The ban on public means of transport by President Museveni in an effort to contain the spread of COVID 19 pandemic has strongly hit small scale traders.
These are the kind that wake up every morning to head to large markets to purchase goods especially agricultural produce for sell at their selling points.
Many who cannot afford to hire bodabodas to transport their goods have resorted to carrying their products on head despite long distances between markets and their selling points.
Jennifer Tumukunde who stays in Mutungo near Luzira has been using a taxi every morning to head to Nakawa market, purchase agricultural products for sell to her customers at her selling point near her home.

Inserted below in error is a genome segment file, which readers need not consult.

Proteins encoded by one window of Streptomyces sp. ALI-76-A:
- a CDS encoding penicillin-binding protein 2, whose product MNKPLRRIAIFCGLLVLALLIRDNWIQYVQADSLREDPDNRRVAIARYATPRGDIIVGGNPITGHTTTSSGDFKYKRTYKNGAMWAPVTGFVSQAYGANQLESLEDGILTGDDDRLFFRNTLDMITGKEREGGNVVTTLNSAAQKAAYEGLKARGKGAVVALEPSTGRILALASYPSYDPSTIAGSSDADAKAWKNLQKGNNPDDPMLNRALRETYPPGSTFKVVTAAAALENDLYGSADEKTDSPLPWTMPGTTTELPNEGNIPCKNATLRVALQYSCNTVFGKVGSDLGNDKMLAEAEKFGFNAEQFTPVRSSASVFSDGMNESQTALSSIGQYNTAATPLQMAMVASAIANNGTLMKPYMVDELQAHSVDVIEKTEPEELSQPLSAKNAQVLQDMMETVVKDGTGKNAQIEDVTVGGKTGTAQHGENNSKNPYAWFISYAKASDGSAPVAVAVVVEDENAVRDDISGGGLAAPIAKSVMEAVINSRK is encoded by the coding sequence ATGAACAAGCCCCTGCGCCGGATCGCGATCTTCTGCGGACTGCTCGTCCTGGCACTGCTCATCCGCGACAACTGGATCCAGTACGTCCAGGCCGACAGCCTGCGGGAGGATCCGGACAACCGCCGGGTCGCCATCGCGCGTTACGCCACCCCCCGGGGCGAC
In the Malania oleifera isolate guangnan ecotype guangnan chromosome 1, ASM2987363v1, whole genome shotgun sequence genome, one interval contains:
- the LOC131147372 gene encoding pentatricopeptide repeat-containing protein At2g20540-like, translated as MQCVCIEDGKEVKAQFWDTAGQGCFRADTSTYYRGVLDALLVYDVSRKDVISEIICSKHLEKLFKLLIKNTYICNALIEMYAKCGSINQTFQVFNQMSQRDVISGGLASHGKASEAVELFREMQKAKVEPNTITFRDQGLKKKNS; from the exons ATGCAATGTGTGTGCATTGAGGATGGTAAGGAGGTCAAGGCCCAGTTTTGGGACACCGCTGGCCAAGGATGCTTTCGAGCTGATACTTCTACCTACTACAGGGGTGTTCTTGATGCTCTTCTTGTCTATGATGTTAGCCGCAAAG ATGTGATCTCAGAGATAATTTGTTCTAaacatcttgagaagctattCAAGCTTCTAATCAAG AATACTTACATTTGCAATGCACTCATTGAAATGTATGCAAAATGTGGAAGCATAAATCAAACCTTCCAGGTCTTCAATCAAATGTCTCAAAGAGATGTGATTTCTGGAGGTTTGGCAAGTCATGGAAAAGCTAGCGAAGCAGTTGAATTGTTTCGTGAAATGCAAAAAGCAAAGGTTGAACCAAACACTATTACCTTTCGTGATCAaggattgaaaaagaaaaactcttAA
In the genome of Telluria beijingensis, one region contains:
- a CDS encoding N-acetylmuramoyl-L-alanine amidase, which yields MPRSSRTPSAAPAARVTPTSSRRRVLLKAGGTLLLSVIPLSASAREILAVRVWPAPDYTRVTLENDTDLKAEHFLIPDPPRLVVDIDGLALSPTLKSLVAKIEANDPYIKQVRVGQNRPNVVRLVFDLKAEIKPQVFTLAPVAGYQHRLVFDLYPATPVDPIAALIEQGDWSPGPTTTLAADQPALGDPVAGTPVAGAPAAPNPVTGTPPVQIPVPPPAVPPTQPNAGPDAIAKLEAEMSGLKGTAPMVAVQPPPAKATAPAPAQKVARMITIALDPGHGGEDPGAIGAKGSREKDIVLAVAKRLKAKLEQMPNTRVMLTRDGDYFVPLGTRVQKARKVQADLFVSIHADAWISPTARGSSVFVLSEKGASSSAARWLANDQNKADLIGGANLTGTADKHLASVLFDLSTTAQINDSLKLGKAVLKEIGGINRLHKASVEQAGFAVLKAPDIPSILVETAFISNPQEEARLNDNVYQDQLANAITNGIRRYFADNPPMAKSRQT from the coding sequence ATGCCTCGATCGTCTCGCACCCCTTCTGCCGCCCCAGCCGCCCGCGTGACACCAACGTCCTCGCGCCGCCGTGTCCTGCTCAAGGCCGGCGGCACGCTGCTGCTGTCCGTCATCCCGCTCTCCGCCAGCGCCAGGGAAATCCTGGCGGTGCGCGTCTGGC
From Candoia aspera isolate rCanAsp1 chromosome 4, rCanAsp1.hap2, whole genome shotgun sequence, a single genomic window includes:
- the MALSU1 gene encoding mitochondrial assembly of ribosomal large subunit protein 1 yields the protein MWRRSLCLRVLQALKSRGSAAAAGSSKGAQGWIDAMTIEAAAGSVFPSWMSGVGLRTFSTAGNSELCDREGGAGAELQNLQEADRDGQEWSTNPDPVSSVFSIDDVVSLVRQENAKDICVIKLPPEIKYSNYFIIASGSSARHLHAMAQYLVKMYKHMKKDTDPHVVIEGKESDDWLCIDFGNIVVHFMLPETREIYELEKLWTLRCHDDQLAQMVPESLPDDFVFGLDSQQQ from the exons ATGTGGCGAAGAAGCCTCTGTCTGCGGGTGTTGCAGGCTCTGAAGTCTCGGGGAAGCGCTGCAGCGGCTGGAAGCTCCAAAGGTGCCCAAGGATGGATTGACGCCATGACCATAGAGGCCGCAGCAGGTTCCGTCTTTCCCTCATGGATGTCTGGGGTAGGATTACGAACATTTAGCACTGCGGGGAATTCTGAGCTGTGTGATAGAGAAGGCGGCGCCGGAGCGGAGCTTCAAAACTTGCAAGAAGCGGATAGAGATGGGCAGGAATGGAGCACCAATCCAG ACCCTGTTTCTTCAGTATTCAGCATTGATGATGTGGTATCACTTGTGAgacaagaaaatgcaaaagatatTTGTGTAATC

This morning she had to walk from home to Nakawa market and back with her produce.
We met Tumukunde together with fellow women at Mbuya Army Barracks carrying goods from Nakawa market heading home.
She expressed the suffering experienced on the first day of the public transport ban.
“We came from Mutungo, headed to Nakawa to look for food products for sell and we are now on our way back. That is how we are suffering,” she said.
Tumukunde however, expressed support for the ban saying it the right way to stem the spread of Coronavirus in Uganda.
Meanwhile, her colleague Jessica Kabatooro had a different take.
She said Government should look out for other alternatives to contain the spread.
“I am very tired. I have no words to say. We can protect ourselves from catching the virus using other means. The ban on public transport should be lifted,” she said.
The presidential order has however not only affected petty traders but also ordinary people who wake up to the markets to buy food at cheaper prices.
The ban which was issued by the President on Wednesday will last for 14 days.